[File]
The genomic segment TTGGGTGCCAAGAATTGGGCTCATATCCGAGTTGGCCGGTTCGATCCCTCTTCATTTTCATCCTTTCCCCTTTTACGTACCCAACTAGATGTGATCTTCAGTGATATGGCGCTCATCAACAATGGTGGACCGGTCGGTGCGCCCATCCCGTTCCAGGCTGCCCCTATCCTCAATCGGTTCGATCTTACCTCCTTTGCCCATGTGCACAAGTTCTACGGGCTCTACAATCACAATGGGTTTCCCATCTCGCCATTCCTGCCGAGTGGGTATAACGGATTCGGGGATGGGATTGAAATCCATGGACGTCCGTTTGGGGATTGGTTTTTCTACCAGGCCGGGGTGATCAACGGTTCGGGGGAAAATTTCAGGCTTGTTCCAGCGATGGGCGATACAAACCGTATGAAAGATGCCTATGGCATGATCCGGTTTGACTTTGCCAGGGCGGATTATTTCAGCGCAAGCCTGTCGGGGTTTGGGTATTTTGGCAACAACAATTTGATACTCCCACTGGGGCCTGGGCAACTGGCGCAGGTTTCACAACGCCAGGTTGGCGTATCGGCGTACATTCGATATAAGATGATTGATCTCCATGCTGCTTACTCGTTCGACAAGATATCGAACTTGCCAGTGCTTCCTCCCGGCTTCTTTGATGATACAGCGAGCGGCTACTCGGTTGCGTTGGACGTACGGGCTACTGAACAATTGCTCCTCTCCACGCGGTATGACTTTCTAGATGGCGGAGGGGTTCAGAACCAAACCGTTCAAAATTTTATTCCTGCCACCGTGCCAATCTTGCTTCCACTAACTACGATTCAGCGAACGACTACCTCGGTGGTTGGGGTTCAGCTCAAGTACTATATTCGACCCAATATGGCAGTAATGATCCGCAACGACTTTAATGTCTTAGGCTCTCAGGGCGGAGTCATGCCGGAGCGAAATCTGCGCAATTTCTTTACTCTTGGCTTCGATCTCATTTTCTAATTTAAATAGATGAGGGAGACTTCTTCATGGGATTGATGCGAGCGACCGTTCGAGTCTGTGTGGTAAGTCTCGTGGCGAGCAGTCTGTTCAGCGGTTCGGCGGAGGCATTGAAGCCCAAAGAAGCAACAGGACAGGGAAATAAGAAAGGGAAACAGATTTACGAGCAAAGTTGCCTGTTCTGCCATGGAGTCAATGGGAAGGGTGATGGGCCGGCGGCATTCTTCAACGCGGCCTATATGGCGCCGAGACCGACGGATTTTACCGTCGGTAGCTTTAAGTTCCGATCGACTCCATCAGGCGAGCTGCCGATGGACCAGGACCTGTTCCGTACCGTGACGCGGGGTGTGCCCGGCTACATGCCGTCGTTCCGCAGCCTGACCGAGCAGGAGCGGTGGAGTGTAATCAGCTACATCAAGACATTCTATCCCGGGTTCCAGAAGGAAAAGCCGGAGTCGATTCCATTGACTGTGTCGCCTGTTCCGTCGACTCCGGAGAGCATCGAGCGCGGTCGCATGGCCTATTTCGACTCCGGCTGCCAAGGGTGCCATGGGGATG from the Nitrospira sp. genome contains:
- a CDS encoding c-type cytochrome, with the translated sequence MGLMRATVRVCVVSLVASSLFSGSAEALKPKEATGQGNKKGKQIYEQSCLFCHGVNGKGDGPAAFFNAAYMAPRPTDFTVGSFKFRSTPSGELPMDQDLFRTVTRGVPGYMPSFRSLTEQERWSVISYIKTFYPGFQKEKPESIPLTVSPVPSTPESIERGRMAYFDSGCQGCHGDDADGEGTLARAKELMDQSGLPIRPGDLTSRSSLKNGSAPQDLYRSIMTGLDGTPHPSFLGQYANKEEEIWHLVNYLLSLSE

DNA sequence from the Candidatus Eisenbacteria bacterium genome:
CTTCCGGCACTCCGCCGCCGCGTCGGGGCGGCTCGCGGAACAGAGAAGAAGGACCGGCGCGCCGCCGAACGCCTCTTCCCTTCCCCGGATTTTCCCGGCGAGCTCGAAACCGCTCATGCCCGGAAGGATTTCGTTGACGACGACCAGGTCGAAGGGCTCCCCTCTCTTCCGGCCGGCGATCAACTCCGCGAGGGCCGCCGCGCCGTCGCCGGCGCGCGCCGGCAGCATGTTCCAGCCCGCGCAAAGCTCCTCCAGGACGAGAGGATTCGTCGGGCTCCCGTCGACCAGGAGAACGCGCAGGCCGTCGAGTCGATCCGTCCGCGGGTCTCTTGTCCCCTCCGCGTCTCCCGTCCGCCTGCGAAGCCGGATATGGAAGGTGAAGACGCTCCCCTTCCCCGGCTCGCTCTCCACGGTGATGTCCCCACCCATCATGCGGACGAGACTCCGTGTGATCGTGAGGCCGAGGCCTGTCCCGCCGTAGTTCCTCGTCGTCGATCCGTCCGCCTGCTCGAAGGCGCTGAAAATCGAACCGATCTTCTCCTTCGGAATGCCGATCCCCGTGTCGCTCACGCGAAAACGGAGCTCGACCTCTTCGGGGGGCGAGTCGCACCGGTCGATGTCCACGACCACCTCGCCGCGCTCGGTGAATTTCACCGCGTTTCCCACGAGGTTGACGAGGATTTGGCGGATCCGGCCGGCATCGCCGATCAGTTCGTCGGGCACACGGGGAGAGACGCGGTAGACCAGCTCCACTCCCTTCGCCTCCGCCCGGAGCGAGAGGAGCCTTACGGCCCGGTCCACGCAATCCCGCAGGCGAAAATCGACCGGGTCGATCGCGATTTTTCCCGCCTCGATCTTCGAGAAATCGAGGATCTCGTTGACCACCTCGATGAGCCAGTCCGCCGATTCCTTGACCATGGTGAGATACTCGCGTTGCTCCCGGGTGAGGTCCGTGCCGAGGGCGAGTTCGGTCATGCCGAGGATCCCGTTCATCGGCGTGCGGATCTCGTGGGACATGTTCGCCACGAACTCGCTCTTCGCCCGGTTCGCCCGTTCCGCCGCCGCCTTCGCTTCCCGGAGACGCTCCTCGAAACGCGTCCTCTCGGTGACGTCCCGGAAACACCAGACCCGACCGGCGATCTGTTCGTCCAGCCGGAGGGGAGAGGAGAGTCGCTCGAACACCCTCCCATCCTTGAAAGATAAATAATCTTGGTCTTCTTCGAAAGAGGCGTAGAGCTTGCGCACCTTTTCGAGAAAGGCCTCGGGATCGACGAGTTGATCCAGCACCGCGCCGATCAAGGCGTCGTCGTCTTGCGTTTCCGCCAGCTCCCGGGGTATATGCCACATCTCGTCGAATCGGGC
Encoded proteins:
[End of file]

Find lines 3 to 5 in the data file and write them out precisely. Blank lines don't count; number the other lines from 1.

DNA sequence from the Candidatus Eisenbacteria bacterium genome:
CTTCCGGCACTCCGCCGCCGCGTCGGGGCGGCTCGCGGAACAGAGAAGAAGGACCGGCGCGCCGCCGAACGCCTCTTCCCTTCCCCGGATTTTCCCGGCGAGCTCGAAACCGCTCATGCCCGGAAGGATTTCGTTGACGACGACCAGGTCGAAGGGCTCCCCTCTCTTCCGGCCGGCGATCAACTCCGCGAGGGCCGCCGCGCCGTCGCCGGCGCGCGCCGGCAGCATGTTCCAGCCCGCGCAAAGCTCCTCCAGGACGAGAGGATTCGTCGGGCTCCCGTCGACCAGGAGAACGCGCAGGCCGTCGAGTCGATCCGTCCGCGGGTCTCTTGTCCCCTCCGCGTCTCCCGTCCGCCTGCGAAGCCGGATATGGAAGGTGAAGACGCTCCCCTTCCCCGGCTCGCTCTCCACGGTGATGTCCCCACCCATCATGCGGACGAGACTCCGTGTGATCGTGAGGCCGAGGCCTGTCCCGCCGTAGTTCCTCGTCGTCGATCCGTCCGCCTGCTCGAAGGCGCTGAAAATCGAACCGATCTTCTCCTTCGGAATGCCGATCCCCGTGTCGCTCACGCGAAAACGGAGCTCGACCTCTTCGGGGGGCGAGTCGCACCGGTCGATGTCCACGACCACCTCGCCGCGCTCGGTGAATTTCACCGCGTTTCCCACGAGGTTGACGAGGATTTGGCGGATCCGGCCGGCATCGCCGATCAGTTCGTCGGGCACACGGGGAGAGACGCGGTAGACCAGCTCCACTCCCTTCGCCTCCGCCCGGAGCGAGAGGAGCCTTACGGCCCGGTCCACGCAATCCCGCAGGCGAAAATCGACCGGGTCGATCGCGATTTTTCCCGCCTCGATCTTCGAGAAATCGAGGATCTCGTTGACCACCTCGATGAGCCAGTCCGCCGATTCCTTGACCATGGTGAGATACTCGCGTTGCTCCCGGGTGAGGTCCGTGCCGAGGGCGAGTTCGGTCATGCCGAGGATCCCGTTCATCGGCGTGCGGATCTCGTGGGACATGTTCGCCACGAACTCGCTCTTCGCCCGGTTCGCCCGTTCCGCCGCCGCCTTCGCTTCCCGGAGACGCTCCTCGAAACGCGTCCTCTCGGTGACGTCCCGGAAACACCAGACCCGACCGGCGATCTGTTCGTCCAGCCGGAGGGGAGAGGAGAGTCGCTCGAACACCCTCCCATCCTTGAAAGATAAATAATCTTGGTCTTCTTCGAAAGAGGCGTAGAGCTTGCGCACCTTTTCGAGAAAGGCCTCGGGATCGACGAGTTGATCCAGCACCGCGCCGATCAAGGCGTCGTCGTCTTGCGTTTCCGCCAGCTCCCGGGGTATATGCCACATCTCGTCGAATCGGGC
Encoded proteins: